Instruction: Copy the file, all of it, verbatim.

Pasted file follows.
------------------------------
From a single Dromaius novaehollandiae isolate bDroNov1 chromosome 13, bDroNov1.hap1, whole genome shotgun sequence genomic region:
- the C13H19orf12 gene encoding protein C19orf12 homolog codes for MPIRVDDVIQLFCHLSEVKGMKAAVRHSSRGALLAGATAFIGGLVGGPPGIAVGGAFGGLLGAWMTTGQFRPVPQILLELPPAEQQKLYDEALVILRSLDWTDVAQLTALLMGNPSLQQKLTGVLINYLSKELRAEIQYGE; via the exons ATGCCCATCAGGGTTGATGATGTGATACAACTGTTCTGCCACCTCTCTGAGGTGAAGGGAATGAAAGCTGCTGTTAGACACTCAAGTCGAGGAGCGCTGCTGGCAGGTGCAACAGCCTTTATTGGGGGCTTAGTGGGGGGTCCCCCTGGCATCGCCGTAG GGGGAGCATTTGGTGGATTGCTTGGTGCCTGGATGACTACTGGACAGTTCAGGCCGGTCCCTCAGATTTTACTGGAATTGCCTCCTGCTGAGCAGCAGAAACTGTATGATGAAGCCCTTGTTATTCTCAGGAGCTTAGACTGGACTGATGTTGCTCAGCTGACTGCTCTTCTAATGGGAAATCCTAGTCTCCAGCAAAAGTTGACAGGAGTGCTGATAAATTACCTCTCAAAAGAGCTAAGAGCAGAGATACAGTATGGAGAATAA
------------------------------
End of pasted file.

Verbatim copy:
From a single Dromaius novaehollandiae isolate bDroNov1 chromosome 13, bDroNov1.hap1, whole genome shotgun sequence genomic region:
- the C13H19orf12 gene encoding protein C19orf12 homolog codes for MPIRVDDVIQLFCHLSEVKGMKAAVRHSSRGALLAGATAFIGGLVGGPPGIAVGGAFGGLLGAWMTTGQFRPVPQILLELPPAEQQKLYDEALVILRSLDWTDVAQLTALLMGNPSLQQKLTGVLINYLSKELRAEIQYGE; via the exons ATGCCCATCAGGGTTGATGATGTGATACAACTGTTCTGCCACCTCTCTGAGGTGAAGGGAATGAAAGCTGCTGTTAGACACTCAAGTCGAGGAGCGCTGCTGGCAGGTGCAACAGCCTTTATTGGGGGCTTAGTGGGGGGTCCCCCTGGCATCGCCGTAG GGGGAGCATTTGGTGGATTGCTTGGTGCCTGGATGACTACTGGACAGTTCAGGCCGGTCCCTCAGATTTTACTGGAATTGCCTCCTGCTGAGCAGCAGAAACTGTATGATGAAGCCCTTGTTATTCTCAGGAGCTTAGACTGGACTGATGTTGCTCAGCTGACTGCTCTTCTAATGGGAAATCCTAGTCTCCAGCAAAAGTTGACAGGAGTGCTGATAAATTACCTCTCAAAAGAGCTAAGAGCAGAGATACAGTATGGAGAATAA